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HOUSTON CHRONICLE: Texans find some faded clout in the 2015 Congress

This year's session included much for state delegation to brag about

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WASHINGTON, D.C., December 23, 2015 | comments
Texans find some faded clout in the 2015 Congress

This year's session included much for state delegation to brag about


Whether it was the best of times or the worst of times, the 2015 edition of Congress sent much of the Texas delegation home for the holidays feeling satisfied, if not quite merry.

Presidential candidate Ted Cruz accused the ruling GOP leadership of "playing Santa Claus to the lobbyists and K Street" for failing to trim spending, repeal President Barack Obama's health care law, or stopping the Iranian nuclear deal.

But the year's final $1.1 trillion spending bill for 2016 included some significant stocking stuffers for the Lone Star State.

One that will be felt immediately in the energy-centric port city of Houston is the lifting of the 40-year-old ban on oil exports. Another is the permanent extension of the state and local sales tax deduction, worth about $1 billion annually for Texas taxpayers.

But the session of Congress that ended Friday wasn't just about the bacon. It also saw a return of Texas political wallop not seen since the days of GOP Majority Leaders Tom Delay and Dick Armey.

Texans resurgent

Cruz, the state's junior U.S. senator, began the year as a Tea Party insurgent with few friends in Washington. He ended the year with even fewer friends in Washington, but in second place in the GOP presidential primary.

The state's senior U.S. senator, John Cornyn, wielded clout as the No. 2 on a GOP leadership team that boasted a series of legislative achievements, not the least of which was avoiding a much-feared government shutdown.

"Whether you're a Republican or a Democrat, you have to enjoy the fact that the Senate has actually gotten back to work," he said.

And going into an election year where Republicans hope to burnish their credentials as tax cutters and fiscal hawks, the new point man heading the all-important tax-writing House Ways and Means Committee is U.S. Rep. Kevin Brady of The Woodlands.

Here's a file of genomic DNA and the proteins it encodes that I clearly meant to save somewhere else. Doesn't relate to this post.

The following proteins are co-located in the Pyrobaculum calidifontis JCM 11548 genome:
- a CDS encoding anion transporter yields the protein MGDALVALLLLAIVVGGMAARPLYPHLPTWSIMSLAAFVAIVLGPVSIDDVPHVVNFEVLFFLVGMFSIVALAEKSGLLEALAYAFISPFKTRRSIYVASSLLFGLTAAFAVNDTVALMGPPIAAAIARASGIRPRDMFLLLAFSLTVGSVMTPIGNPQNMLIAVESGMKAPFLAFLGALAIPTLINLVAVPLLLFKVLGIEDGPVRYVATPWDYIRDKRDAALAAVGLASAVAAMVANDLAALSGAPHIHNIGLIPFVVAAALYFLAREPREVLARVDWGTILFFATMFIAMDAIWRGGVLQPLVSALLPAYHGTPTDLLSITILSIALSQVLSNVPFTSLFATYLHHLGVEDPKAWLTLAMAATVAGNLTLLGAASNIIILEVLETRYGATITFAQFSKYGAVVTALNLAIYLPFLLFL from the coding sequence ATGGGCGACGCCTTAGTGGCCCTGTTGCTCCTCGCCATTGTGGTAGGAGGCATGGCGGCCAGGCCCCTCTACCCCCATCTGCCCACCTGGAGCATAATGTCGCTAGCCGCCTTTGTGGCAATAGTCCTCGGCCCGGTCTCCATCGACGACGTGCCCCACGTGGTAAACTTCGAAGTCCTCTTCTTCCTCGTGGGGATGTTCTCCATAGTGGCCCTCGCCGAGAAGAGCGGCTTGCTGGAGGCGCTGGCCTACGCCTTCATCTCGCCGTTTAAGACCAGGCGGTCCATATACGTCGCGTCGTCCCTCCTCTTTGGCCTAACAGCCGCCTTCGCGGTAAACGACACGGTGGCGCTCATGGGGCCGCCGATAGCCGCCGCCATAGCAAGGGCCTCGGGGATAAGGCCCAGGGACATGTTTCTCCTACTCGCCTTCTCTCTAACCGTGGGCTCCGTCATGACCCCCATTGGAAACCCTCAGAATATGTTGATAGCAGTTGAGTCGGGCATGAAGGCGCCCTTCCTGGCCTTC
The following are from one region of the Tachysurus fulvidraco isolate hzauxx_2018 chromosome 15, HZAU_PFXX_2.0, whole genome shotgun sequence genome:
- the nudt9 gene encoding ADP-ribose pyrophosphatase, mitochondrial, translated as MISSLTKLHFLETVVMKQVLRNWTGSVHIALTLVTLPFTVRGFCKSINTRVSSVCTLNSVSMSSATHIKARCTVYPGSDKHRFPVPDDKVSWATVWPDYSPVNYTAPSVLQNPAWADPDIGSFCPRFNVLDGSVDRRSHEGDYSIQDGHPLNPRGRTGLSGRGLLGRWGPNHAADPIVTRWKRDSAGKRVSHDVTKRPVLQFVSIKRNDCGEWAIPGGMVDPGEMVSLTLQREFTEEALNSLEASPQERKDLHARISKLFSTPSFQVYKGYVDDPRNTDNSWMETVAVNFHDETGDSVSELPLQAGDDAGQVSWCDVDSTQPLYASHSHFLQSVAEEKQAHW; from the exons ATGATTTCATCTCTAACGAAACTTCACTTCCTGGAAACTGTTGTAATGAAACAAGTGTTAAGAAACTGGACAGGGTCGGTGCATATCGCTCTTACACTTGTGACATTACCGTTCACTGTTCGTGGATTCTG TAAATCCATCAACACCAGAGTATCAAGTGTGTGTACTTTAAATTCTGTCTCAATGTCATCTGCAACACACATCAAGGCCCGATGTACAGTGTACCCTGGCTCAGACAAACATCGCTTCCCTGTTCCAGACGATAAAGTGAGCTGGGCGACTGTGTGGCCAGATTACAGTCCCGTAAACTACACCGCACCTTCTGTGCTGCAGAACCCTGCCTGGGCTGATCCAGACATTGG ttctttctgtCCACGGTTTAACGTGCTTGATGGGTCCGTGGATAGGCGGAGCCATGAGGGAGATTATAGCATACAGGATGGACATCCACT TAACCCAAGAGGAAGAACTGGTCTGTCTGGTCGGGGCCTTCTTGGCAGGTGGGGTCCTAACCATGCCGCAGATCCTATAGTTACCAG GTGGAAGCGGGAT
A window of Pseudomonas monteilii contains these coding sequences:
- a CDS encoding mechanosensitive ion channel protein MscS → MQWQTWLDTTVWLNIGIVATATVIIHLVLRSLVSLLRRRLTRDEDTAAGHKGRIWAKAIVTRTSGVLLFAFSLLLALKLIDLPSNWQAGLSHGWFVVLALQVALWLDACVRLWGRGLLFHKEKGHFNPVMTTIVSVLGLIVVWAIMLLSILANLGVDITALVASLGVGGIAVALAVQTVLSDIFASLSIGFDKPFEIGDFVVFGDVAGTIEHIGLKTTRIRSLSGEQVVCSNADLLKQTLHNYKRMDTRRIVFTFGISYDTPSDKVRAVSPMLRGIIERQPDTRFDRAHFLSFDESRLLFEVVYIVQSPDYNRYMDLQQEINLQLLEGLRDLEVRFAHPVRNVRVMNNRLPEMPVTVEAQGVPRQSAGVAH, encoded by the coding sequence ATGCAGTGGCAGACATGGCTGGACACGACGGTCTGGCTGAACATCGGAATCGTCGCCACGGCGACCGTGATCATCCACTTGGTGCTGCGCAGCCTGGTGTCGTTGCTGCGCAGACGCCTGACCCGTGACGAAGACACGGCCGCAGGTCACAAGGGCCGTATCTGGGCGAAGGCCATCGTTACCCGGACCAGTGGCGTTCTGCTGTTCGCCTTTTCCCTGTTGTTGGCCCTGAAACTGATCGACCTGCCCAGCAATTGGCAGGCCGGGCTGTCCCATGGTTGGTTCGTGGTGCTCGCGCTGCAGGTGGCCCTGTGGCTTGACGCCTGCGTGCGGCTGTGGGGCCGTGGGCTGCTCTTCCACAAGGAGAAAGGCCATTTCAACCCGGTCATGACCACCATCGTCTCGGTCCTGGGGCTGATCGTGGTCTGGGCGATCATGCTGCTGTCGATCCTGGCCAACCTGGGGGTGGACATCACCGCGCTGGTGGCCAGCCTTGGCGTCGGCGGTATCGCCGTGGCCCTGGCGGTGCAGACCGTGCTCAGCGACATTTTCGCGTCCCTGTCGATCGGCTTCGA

After winning that long-sought gavel in November, Brady assumed a leading role in a 10-year, $629 billion package of tax cuts aimed at business investors, as well as low-income workers who depend on enhanced child and earned income tax credits.

Brady, who won the Ways and Means post after Wisconsin Republican Paul Ryan left the position to become House Speaker, declared it a major step toward his goal of a simpler and "flatter" tax code that would reduce rates.

"This bill serves as a path forward to pro-growth tax reform by ensuring that we will no longer have to spend months each year debating temporary tax extensions," he said.

Trade, roads and immigrants

Whether 2015 was a year of wisdom or foolishness, depends on the particular Texan in question.

Democrats largely got their way by blocking Republican efforts to gut Obama's health care program, defund Planned Parenthood, and overturn a White House order deferring the deportation of millions of immigrants living in the United States illegally.

A coalition of pro-business Democrats and Republicans also beat back a Tea Party-inspired effort to shutter the U.S. Export-Import Bank, a federal agency that helps American companies sell products overseas.

The bank has helped finance some $30 billion in exports by hundreds of Texas companies, ranging from oil giant Exxon-Mobil to crop dusting plane maker Air Tractor. Despite the state's leading role in international trade, a clutch of small government conservatives led by Dallas Republican Jeb Hensarling had called for the bank's abolition.

After a six-month impasse, a hard-fought deal to extend the bank's charter was finally tucked into a five-year, $305 billion transportation bill passed earlier this month to help maintain the nation's roads, bridges and public transit ways.